But How Will Anything Be Different on Feb. 8?
So, now it has come about: Democrats bowed, if not caved, on the shutdown issue, but essentially threw down the “promise” gauntlet to Republicans.
Whether Republicans do something more than gloat about a “win” is a question. For openers, no one won, everyone lost. But more importantly, the Senate and House Republican leaders and Trump now must actually do something besides throwing blame grenades. At issue are those concerns about stopping the deportation of immigrants under the Deferred Actions for Childhood Arrivals Act and about committing to actual bipartisanship on a host of other issues.
This is about trust, or the lack of any institutional trust between parties and between institutions. Just for the record, the Senate vote was 81-18 to end the shutdown, with the Senate’s most liberal senators refusing to take McConnell’s bait, underscoring the centrality of the trust issue.
I remain dubious that Senate Majority Leader Mitch McConnell’s statement of an “intention” to have the Senate consider a bill concerning DACA matches an actual promise. As Speaker Paul Ryan and his throng of conservative Freedom Caucus members are concerned, McConnell’s intentions do not commit the House to action. And within minutes after the Senate vote, six conservative senators were having lunch with the president.
If anything, the best case ahead is for things to now work backward: The Senate must craft a bipartisan bill that the president will have to back just to have a win, with the hope that the White House approval can persuade a House majority to pass as well.
Meanwhile, the White House managed to sit out the whole shutdown other than sending its spokesmen out to repeat blame for Democrats over and over, and to repeat the overhyped concerns that military pay would be interrupted. However urgent the need for planned military spending, a continuing resolution with a three- or four-week shelf life was not going to fill that purpose.
You do wonder what will be true on Feb. 8 that is different from today.
As always, the short shutdown had some lessons to learn:
For me, the most important was that the deal-maker president proved himself to be feckless and ineffective in a crisis. That Trump allows Chief of Staff John F. Kelly and adviser Stephen Miller to override his own positions presented to senators of both parties for outwardly partisan and ideological purposes is outrageous. The president left even his Republican leadership at sea about his true intentions.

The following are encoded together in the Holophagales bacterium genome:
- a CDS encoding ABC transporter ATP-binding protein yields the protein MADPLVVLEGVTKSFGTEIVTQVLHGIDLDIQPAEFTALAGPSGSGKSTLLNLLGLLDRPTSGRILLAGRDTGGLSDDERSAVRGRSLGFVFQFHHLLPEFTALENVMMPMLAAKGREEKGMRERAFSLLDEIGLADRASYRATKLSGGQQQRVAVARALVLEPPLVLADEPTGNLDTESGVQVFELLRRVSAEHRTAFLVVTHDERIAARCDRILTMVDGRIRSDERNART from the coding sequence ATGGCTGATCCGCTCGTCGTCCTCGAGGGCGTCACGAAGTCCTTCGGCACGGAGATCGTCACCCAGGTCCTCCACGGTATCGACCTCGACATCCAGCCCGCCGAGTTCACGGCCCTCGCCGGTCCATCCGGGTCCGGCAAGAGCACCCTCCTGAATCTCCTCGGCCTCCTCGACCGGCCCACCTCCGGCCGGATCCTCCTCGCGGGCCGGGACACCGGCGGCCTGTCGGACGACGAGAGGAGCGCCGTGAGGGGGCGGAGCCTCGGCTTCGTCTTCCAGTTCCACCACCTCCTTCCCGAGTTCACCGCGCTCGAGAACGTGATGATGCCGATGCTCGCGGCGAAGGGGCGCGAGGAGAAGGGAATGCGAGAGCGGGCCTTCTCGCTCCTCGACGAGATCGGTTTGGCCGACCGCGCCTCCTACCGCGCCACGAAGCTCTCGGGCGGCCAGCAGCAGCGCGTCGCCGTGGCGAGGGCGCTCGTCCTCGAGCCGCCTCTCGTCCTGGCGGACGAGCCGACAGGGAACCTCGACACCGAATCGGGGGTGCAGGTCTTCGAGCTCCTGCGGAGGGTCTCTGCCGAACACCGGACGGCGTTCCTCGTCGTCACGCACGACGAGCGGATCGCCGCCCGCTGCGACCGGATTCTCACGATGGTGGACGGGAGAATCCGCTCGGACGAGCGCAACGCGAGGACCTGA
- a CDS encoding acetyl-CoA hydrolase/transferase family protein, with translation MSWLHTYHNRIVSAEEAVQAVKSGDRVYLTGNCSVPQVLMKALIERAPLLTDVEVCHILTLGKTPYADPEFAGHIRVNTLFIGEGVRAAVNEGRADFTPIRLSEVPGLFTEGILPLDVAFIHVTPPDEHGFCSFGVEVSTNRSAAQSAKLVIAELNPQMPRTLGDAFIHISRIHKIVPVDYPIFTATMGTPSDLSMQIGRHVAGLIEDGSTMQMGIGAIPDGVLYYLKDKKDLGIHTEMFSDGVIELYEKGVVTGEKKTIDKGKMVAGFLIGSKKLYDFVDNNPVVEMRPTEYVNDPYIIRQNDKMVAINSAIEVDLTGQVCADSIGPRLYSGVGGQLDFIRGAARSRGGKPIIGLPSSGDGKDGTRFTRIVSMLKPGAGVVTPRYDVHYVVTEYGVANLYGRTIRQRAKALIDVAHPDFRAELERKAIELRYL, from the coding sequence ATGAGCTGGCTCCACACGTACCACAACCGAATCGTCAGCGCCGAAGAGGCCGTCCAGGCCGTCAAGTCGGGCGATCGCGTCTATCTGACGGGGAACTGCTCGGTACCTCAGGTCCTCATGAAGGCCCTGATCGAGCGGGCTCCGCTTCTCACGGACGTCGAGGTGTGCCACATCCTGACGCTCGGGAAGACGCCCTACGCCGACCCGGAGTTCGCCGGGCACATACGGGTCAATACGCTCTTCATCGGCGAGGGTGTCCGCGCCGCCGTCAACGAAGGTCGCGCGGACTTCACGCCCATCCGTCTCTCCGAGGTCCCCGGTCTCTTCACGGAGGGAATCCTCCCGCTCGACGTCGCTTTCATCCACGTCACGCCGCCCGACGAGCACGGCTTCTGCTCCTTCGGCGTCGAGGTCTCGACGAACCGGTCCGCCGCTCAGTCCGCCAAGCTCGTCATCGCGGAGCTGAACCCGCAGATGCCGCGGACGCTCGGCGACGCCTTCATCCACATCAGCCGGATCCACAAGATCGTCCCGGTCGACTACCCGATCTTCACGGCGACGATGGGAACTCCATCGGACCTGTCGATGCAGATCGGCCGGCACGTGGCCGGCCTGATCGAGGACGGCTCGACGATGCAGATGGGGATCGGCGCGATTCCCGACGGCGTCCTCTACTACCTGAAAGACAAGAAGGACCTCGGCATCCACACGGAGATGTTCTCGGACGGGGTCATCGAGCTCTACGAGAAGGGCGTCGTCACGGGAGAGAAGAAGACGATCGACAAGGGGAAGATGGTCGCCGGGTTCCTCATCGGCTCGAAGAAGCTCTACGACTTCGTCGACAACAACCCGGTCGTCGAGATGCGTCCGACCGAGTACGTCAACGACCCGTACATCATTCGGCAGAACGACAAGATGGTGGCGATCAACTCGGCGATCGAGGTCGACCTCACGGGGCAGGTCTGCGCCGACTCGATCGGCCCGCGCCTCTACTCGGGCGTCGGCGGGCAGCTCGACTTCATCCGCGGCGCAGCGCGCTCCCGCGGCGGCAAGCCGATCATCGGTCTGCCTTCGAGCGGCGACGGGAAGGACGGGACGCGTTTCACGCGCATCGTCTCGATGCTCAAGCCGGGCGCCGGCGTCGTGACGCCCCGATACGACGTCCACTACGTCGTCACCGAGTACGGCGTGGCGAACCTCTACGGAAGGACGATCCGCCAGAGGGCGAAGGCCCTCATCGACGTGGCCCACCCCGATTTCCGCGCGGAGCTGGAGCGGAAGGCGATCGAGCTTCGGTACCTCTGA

This vacillation in policy in negotiation and insistence on serving his own personal base of voters shows why he is such a poor president. He has declared in his actions once again that he does not choose to be my president, and he is sending that message clearly to foreign leaders with whom he faces more complicated negotiation.
That Vice President Mike Pence would take the partisan politics of the congressional debate to individual U.S. military troops whom he saw overseas is something worthy of congressional censure. Partisan politics is specifically not supposed to be used with the military.
One lesson I am sure that no one has learned is to remember that we are talking about maintaining respect for one another as citizens, as problem-solvers, as people. The tenor of anti-Democrat, as well as anti-Republican talk, was shameful. The appeal of the Senate compromise pushed by a group of moderate Republicans and Democrats largely came about exactly because of a desire to show that kind of respect.
The president’s campaign folks turned out a quick, noxious television ad that called Democrats “complicit” in any killings by illegal immigrants in the country. Of course, both sides leaped on the shutdown to raise political money. It felt wrong. After all, nothing here is resolved.
As to the actual immigration issue, the White House and Republicans need to say forthrightly whether they will create a path to citizenship for the DACA folks, and perhaps to wider segments of the 11 million illegal immigrants in this country. To do so, they need to stop the pejorative use of the word “amnesty” and finally face a question of American xenophobia about the fact that America is a country of immigrants.
Even some Republicans find the price of linking immigration to a laundry list of border security issues, including 5,000 more border agents and a $20 billion wall, as too expensive. But one can predict that this will be the shape of any bill that hopes to gain passage in both houses.
It was billed as the end of a chapter, but it certainly doesn’t feel like it.